‘Spaceship Earth’ Director Matt Wolf On One The Best Movie Twists This Year

In 1991, in the Arizona desert, eight human beings entered a sealed off ecosystem for two years in an effort to study if a self-sustained existence was possible for future colonization of other planets. Called Biosphere 2, back then, this was a pretty big story – that eventually faded into zeitgeist obscurity. Today, Pauly Shore’s 1996 movie Bio-Dome somehow has a larger cultural footprint. What’s fascinating about Matt Wolf’s Spaceship Earth (which will be available on-demand this weekend) is that not only does it get into the technical aspects of what made this mission remarkable, the documentary also explains why this event lost its place in history.

Mainly, the mission was fraught with controversy. From the makeup of the crew members – who might be better described as theater kids and/or commune residents than actual researchers – to some bending and/or breaking of the rules. (At one point a crew member leaves to have finger surgery and returns with new supplies. Another time, when carbon dioxide levels were getting too high, a scrubber was installed.) As Wolf explains, it wasn’t so much that these events happened, but more not being upfront with the media about these incidents cost them their credibility. And, in the process, their place in history.

And then, after people stopped paying attention, a villain showed up to sabotage all the research. And who the villain turned out to be is pretty nuts.

I have to admit, the idea of sequestering oneself for a substantial amount of time doesn’t seem that crazy anymore.

Oh, yeah. I’m sure there is a certain claustrophobia to it, but I think just having the option to go into nature. I live in New York City, too, and I go to a park where there’s five million drivers swarming around me. But I think if you were having a hard day, and you took me through the biosphere, you could climb up the trellis of the structure and go hang out in a tree or you could go diving and hang out with the coral reef. There was just a lot of room for private space beyond the living quarters.

I somewhat remember when this happened. But it kind of got lost to history.

And that’s precisely why I was interested in telling this story. I’m really drawn towards these kind of forgotten histories: where something was a huge story with huge global implications, but it’s kind of faded from collective memory. And I think it’s really the media depiction of the project that resulted in that. Which, at the end of the day, kind of rebuked as this failure or fraud. And, in fact, there were a lot of really innovative and meaningful things that were gleaned from the project. And it has a kind of enhanced relevance today with accelerating climate change and, of course now, the pandemic. But I think the media had the final verdict and the verdict was that it was a failure or a fraud. And that really diminished the legacy of the project. And for many decades it’s languished.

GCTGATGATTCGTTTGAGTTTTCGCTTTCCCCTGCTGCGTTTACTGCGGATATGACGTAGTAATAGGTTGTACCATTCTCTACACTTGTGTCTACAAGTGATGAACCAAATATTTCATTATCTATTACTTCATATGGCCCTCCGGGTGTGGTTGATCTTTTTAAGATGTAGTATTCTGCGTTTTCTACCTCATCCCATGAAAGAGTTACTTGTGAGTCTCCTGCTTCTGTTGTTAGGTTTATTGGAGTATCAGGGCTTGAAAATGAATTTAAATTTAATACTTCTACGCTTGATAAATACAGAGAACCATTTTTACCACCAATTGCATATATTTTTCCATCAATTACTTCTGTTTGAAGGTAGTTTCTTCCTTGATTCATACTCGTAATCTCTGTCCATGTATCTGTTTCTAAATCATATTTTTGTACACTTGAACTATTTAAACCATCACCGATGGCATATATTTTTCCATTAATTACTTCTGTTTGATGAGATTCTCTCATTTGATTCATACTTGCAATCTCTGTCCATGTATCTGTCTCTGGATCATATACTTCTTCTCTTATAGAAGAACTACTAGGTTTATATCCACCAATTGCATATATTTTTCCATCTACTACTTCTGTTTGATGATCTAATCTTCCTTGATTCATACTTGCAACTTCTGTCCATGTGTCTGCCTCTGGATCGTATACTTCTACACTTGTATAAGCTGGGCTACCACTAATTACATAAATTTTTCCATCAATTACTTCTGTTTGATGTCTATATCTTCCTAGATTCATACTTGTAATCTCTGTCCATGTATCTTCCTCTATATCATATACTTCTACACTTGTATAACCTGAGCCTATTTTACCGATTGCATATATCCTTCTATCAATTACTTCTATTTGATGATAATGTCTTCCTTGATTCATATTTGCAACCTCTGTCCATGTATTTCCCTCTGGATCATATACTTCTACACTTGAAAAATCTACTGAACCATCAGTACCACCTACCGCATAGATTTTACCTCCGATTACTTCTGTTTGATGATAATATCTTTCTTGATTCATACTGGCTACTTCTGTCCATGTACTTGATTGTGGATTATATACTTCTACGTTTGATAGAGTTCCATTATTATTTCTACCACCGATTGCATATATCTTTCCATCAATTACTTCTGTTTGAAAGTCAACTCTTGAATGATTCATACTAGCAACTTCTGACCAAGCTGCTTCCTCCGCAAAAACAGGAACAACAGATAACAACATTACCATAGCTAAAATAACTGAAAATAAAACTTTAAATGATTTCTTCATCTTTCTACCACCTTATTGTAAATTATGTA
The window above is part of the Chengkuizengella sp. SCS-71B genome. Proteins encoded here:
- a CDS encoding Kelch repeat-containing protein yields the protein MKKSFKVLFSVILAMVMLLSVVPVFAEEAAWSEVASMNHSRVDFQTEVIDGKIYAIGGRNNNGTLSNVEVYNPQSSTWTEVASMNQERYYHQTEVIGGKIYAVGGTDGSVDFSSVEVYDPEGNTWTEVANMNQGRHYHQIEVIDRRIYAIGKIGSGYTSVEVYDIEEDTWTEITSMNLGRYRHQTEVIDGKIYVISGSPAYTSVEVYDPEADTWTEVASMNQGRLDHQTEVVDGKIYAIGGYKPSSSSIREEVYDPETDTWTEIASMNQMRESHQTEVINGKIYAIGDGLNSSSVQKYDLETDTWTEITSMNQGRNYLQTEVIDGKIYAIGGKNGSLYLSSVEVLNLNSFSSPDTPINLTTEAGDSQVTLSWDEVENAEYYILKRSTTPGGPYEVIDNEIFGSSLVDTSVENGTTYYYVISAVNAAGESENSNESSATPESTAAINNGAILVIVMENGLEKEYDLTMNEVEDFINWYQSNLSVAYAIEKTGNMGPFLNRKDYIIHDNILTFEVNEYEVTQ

You’re right. But when you look at it on the surface, the people in charge of Biosphere did a pretty poor job of presenting it as something that wasn’t fraudulent? These were more theater kids than scientists. I almost can’t blame the media for being skeptical of what they were doing.

Yeah. But Biosphere 2 was in a laboratory. In an academic sense it was this closed system with a different kind of science that was based on observation and collecting data. So, the people who were stewards of that world had a variety of practical skills that shouldn’t only encompass academic science credentials. They had to be good farmers and gardeners and ecologists. But also the whole aspect of the project of being enclosed for two years through glass that people could look through. I mean, you have to be an adventurer, too. And I think the project was so outside the realm of anything that had been done and so futurist in it’s ambition and conceit. To me, it was not surprising that artists pursue it. I think what the problem was is that the presentation and representation of the project shied away from the reality of their background. And when the press caught on that these Biospherians didn’t have traditional scientific credentials, that lack of transparency bit them in the butt. But, at the same time, a lot of astronauts don’t have PhDs. They are on a mission. And that’s true of these guys too.

Well, yes, some astronauts are pilots.